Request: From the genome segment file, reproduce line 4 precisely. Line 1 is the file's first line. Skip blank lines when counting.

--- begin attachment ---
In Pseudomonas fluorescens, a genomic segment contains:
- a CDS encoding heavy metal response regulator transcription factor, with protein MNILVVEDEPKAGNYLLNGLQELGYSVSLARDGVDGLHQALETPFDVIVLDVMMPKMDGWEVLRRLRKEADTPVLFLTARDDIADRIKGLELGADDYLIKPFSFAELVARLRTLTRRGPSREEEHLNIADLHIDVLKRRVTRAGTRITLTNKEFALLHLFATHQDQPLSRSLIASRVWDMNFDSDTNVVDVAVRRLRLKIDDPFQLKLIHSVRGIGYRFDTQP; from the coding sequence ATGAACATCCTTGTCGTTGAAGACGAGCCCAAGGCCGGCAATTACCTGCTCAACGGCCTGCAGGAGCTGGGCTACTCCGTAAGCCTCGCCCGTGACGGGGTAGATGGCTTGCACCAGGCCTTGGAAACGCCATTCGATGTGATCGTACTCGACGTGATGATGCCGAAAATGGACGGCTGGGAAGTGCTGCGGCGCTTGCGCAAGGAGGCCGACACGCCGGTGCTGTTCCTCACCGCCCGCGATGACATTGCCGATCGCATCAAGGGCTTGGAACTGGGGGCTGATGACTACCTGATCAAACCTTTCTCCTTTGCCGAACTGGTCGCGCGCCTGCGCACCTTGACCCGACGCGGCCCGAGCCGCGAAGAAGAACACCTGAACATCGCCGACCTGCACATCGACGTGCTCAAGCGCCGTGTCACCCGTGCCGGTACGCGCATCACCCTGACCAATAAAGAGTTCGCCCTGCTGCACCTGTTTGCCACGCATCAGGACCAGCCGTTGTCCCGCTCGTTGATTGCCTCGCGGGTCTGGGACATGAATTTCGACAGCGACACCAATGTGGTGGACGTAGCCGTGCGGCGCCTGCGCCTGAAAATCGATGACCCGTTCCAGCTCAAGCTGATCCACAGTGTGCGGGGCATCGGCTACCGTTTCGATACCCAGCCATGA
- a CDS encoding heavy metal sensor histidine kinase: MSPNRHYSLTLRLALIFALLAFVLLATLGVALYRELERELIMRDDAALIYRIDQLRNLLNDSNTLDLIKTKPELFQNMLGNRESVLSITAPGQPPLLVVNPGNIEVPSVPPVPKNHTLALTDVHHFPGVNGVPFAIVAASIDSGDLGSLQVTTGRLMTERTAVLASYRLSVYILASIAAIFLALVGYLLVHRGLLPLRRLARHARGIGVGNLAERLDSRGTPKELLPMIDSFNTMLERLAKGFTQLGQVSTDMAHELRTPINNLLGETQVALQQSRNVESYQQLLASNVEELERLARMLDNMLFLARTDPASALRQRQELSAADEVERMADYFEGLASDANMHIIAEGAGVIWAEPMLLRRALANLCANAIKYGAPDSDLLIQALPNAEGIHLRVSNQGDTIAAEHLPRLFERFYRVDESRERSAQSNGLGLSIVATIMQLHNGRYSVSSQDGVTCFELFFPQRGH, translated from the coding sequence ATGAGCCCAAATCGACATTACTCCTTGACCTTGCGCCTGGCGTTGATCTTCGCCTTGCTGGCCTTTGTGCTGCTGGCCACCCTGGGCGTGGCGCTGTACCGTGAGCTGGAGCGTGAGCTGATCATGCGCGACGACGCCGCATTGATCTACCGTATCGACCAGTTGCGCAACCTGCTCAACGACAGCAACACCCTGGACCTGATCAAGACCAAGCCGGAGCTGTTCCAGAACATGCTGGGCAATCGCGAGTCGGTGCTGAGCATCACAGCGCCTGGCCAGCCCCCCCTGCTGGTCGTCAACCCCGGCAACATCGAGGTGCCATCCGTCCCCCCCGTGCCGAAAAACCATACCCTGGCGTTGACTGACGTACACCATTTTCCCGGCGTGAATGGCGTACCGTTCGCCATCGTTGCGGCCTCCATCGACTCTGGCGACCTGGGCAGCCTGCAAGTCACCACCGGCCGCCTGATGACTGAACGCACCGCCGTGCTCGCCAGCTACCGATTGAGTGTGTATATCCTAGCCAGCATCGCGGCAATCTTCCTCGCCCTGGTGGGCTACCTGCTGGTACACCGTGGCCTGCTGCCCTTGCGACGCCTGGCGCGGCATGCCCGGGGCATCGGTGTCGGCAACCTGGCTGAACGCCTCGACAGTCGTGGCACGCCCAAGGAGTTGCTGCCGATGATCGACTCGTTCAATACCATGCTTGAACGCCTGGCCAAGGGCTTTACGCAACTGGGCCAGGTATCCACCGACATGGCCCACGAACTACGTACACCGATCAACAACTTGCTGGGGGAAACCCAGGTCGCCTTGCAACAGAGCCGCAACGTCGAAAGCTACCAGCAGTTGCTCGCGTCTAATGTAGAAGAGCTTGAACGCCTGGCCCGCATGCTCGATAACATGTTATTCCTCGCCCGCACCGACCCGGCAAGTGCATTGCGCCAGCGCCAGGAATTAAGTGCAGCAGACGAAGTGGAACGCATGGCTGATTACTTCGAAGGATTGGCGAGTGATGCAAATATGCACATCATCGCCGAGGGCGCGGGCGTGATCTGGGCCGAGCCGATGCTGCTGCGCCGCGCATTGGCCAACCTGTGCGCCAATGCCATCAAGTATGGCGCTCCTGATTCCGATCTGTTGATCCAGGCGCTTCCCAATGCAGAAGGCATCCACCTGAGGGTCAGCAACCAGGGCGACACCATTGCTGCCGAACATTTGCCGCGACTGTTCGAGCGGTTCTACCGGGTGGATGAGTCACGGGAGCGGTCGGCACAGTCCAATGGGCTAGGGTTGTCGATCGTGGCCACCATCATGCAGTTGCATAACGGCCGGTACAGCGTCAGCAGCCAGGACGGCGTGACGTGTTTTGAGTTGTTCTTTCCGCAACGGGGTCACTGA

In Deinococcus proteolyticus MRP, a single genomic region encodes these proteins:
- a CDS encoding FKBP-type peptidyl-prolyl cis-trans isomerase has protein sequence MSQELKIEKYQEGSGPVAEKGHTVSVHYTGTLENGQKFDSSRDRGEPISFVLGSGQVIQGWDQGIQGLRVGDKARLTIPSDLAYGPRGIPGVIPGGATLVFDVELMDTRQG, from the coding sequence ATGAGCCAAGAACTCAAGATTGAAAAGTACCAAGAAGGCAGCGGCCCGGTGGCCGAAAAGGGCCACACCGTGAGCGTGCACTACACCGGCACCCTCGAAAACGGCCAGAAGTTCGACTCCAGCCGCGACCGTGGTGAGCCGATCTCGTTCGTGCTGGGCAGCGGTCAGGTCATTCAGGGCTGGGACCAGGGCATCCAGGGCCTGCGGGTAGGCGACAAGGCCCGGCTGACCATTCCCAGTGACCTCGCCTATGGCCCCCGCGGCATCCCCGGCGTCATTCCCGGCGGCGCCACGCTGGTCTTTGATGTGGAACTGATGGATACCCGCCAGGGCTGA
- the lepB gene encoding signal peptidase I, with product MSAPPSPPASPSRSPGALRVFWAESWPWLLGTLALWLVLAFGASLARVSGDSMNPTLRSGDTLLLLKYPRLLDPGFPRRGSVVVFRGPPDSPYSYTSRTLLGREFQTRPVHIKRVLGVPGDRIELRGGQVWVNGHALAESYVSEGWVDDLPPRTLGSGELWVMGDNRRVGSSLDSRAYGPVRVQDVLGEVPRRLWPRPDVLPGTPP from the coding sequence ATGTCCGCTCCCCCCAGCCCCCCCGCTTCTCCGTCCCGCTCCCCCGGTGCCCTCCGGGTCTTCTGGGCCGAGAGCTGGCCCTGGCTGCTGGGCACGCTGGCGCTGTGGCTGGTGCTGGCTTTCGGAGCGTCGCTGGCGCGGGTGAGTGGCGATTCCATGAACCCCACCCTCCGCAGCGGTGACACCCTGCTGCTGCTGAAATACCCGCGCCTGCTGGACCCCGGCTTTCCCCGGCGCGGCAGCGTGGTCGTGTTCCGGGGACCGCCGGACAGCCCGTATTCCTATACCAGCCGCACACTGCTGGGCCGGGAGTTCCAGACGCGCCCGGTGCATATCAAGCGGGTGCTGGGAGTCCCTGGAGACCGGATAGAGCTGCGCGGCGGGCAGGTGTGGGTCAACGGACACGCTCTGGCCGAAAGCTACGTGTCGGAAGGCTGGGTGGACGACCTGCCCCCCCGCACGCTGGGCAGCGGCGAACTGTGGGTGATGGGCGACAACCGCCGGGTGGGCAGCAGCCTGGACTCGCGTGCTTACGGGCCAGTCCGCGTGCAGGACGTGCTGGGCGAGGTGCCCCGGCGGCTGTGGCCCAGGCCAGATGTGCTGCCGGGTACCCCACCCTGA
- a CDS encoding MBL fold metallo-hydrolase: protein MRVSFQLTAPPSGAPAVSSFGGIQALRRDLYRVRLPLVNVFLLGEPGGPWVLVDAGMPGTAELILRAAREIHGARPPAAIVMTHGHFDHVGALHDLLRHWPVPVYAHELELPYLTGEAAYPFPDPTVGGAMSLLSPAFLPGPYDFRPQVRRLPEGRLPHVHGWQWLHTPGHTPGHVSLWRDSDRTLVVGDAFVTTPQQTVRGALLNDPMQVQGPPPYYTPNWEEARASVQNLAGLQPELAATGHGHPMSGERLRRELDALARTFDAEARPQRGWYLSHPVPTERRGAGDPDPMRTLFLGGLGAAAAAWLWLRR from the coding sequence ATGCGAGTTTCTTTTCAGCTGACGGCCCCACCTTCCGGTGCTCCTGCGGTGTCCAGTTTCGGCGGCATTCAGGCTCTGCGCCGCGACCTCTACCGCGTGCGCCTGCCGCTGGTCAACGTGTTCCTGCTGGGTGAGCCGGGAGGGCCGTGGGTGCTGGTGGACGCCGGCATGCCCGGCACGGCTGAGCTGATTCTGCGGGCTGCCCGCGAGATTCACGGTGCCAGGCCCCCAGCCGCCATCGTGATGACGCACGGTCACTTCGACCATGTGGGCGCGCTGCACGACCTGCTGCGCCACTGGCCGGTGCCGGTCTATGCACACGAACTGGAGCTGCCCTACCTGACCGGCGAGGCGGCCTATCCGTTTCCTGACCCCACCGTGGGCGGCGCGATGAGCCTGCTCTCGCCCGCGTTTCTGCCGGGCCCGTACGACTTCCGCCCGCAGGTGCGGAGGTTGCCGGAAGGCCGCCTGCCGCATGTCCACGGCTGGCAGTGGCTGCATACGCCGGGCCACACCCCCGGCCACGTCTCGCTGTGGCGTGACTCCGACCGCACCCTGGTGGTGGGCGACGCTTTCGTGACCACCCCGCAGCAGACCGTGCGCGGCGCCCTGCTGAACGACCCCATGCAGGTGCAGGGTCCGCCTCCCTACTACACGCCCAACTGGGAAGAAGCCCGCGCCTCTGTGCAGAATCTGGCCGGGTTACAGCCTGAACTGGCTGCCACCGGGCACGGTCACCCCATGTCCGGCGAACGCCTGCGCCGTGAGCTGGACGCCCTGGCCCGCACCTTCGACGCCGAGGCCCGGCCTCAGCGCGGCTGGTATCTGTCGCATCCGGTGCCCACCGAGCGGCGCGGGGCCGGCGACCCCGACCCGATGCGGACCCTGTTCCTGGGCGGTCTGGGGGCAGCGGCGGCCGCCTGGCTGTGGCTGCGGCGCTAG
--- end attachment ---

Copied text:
In Deinococcus proteolyticus MRP, a single genomic region encodes these proteins: